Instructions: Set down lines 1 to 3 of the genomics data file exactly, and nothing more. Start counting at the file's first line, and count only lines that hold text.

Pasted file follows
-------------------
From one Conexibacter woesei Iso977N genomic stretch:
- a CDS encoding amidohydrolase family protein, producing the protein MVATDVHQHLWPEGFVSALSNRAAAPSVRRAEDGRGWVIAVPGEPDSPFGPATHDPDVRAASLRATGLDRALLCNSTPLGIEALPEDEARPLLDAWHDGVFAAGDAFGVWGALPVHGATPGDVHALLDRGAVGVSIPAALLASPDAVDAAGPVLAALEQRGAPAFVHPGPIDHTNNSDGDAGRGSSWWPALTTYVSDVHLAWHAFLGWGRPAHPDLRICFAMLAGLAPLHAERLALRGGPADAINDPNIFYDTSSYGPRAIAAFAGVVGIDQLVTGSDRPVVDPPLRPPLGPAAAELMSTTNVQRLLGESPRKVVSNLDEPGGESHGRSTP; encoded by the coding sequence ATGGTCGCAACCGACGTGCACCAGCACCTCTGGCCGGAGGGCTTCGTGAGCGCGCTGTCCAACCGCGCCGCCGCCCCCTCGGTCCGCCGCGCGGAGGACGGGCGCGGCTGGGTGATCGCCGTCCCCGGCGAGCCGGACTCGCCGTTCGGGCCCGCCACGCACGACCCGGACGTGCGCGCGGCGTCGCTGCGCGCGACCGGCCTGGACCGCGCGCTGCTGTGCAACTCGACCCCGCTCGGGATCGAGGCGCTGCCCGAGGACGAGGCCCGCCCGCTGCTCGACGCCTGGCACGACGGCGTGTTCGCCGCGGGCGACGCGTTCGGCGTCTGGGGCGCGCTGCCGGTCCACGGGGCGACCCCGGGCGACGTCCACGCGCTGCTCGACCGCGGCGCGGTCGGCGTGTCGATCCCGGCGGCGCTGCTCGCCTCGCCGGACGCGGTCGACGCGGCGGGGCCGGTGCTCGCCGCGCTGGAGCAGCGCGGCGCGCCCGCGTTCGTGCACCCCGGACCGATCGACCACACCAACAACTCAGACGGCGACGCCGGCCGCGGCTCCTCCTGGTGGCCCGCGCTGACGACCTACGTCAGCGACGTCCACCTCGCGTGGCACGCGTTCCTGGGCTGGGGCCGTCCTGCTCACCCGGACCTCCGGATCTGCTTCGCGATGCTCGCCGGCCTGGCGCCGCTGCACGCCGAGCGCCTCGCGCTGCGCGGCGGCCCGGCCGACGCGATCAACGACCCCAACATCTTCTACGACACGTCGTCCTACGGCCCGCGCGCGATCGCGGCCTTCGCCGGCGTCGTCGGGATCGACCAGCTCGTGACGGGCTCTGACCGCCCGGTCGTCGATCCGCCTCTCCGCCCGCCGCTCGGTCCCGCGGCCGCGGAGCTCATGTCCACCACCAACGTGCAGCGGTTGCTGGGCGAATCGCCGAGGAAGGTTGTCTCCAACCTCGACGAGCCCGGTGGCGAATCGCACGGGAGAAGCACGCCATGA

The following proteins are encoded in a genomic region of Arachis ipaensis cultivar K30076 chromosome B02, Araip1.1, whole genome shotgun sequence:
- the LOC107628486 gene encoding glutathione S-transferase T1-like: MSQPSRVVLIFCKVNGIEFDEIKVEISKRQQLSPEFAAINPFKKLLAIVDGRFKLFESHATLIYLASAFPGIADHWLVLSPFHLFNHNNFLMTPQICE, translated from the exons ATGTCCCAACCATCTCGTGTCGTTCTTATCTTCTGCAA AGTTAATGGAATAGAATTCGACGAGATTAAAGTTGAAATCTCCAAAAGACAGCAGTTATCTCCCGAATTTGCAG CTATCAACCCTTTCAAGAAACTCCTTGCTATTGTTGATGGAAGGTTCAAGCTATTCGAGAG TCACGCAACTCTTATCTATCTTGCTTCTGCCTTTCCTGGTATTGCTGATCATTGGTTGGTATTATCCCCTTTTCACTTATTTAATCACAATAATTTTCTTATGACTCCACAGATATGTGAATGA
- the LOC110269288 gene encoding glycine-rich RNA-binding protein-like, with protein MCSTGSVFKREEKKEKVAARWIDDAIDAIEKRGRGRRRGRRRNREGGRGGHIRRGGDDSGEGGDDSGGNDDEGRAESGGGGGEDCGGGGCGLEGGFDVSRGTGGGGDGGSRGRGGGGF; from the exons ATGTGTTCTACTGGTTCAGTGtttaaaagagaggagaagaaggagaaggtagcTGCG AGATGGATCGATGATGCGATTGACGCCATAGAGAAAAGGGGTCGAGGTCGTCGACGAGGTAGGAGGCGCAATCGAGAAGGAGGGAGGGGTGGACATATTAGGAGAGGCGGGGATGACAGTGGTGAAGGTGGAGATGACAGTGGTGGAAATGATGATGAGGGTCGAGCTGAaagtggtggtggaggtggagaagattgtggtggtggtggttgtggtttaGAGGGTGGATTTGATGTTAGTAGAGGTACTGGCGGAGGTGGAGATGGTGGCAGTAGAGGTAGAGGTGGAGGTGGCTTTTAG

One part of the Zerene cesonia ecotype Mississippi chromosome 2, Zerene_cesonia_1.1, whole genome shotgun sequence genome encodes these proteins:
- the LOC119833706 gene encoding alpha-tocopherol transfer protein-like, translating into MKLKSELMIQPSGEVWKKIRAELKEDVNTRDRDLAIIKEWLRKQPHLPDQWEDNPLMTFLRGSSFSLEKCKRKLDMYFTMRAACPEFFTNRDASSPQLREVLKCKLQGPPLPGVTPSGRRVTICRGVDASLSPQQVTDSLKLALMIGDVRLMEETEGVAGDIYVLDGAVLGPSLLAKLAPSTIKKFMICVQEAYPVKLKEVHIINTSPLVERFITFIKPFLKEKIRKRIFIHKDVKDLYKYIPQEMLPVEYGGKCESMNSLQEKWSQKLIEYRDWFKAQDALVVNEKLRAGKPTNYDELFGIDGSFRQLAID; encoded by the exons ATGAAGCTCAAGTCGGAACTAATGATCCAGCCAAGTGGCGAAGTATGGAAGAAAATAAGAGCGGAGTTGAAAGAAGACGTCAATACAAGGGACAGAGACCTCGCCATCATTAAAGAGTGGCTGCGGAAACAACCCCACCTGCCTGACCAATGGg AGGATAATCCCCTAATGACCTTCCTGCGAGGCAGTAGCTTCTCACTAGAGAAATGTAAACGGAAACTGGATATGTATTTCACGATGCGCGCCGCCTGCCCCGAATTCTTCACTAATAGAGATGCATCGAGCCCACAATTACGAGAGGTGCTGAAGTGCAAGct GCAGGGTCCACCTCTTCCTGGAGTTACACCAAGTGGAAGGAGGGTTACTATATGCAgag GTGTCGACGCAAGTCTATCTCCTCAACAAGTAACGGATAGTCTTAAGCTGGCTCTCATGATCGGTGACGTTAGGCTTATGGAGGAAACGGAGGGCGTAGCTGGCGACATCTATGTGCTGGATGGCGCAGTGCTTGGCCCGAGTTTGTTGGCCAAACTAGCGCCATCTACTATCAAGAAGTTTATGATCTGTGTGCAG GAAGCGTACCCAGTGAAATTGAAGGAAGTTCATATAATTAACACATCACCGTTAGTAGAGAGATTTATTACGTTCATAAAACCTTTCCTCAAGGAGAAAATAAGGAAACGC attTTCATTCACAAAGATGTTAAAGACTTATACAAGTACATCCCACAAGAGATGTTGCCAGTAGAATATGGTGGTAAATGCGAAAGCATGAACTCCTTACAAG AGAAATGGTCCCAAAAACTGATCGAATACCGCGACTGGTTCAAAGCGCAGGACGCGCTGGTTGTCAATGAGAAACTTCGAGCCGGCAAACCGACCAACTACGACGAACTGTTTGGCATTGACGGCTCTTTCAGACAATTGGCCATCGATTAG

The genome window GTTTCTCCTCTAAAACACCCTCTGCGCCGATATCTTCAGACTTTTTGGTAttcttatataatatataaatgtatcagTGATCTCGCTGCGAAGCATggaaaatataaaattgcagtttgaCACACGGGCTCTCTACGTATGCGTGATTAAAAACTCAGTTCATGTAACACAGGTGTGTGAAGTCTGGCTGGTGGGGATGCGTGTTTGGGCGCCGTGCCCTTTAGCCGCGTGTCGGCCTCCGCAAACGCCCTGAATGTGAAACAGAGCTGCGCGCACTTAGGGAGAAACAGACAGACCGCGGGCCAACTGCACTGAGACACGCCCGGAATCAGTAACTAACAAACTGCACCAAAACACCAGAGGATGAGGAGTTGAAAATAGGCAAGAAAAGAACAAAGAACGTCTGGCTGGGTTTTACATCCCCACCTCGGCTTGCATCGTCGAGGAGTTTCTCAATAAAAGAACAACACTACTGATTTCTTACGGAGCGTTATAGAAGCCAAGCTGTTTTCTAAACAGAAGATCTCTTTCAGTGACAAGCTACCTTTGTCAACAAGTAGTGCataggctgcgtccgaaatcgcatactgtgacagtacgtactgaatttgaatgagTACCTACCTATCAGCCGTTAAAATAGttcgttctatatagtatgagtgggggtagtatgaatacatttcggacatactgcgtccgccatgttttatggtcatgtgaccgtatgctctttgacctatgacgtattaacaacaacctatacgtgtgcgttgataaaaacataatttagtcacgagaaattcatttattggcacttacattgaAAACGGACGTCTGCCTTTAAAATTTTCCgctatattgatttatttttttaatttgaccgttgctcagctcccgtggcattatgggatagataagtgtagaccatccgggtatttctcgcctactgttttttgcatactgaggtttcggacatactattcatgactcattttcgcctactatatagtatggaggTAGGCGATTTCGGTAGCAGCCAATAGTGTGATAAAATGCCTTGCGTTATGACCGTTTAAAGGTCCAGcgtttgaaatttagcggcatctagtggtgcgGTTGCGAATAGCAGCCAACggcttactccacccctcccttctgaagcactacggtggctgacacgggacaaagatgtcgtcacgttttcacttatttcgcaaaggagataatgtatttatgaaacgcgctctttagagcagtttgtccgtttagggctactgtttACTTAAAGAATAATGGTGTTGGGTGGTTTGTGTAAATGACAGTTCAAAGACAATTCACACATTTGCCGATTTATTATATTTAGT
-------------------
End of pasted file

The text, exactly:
From one Conexibacter woesei Iso977N genomic stretch:
- a CDS encoding amidohydrolase family protein, producing the protein MVATDVHQHLWPEGFVSALSNRAAAPSVRRAEDGRGWVIAVPGEPDSPFGPATHDPDVRAASLRATGLDRALLCNSTPLGIEALPEDEARPLLDAWHDGVFAAGDAFGVWGALPVHGATPGDVHALLDRGAVGVSIPAALLASPDAVDAAGPVLAALEQRGAPAFVHPGPIDHTNNSDGDAGRGSSWWPALTTYVSDVHLAWHAFLGWGRPAHPDLRICFAMLAGLAPLHAERLALRGGPADAINDPNIFYDTSSYGPRAIAAFAGVVGIDQLVTGSDRPVVDPPLRPPLGPAAAELMSTTNVQRLLGESPRKVVSNLDEPGGESHGRSTP; encoded by the coding sequence ATGGTCGCAACCGACGTGCACCAGCACCTCTGGCCGGAGGGCTTCGTGAGCGCGCTGTCCAACCGCGCCGCCGCCCCCTCGGTCCGCCGCGCGGAGGACGGGCGCGGCTGGGTGATCGCCGTCCCCGGCGAGCCGGACTCGCCGTTCGGGCCCGCCACGCACGACCCGGACGTGCGCGCGGCGTCGCTGCGCGCGACCGGCCTGGACCGCGCGCTGCTGTGCAACTCGACCCCGCTCGGGATCGAGGCGCTGCCCGAGGACGAGGCCCGCCCGCTGCTCGACGCCTGGCACGACGGCGTGTTCGCCGCGGGCGACGCGTTCGGCGTCTGGGGCGCGCTGCCGGTCCACGGGGCGACCCCGGGCGACGTCCACGCGCTGCTCGACCGCGGCGCGGTCGGCGTGTCGATCCCGGCGGCGCTGCTCGCCTCGCCGGACGCGGTCGACGCGGCGGGGCCGGTGCTCGCCGCGCTGGAGCAGCGCGGCGCGCCCGCGTTCGTGCACCCCGGACCGATCGACCACACCAACAACTCAGACGGCGACGCCGGCCGCGGCTCCTCCTGGTGGCCCGCGCTGACGACCTACGTCAGCGACGTCCACCTCGCGTGGCACGCGTTCCTGGGCTGGGGCCGTCCTGCTCACCCGGACCTCCGGATCTGCTTCGCGATGCTCGCCGGCCTGGCGCCGCTGCACGCCGAGCGCCTCGCGCTGCGCGGCGGCCCGGCCGACGCGATCAACGACCCCAACATCTTCTACGACACGTCGTCCTACGGCCCGCGCGCGATCGCGGCCTTCGCCGGCGTCGTCGGGATCGACCAGCTCGTGACGGGCTCTGACCGCCCGGTCGTCGATCCGCCTCTCCGCCCGCCGCTCGGTCCCGCGGCCGCGGAGCTCATGTCCACCACCAACGTGCAGCGGTTGCTGGGCGAATCGCCGAGGAAGGTTGTCTCCAACCTCGACGAGCCCGGTGGCGAATCGCACGGGAGAAGCACGCCATGA

The following proteins are encoded in a genomic region of Arachis ipaensis cultivar K30076 chromosome B02, Araip1.1, whole genome shotgun sequence: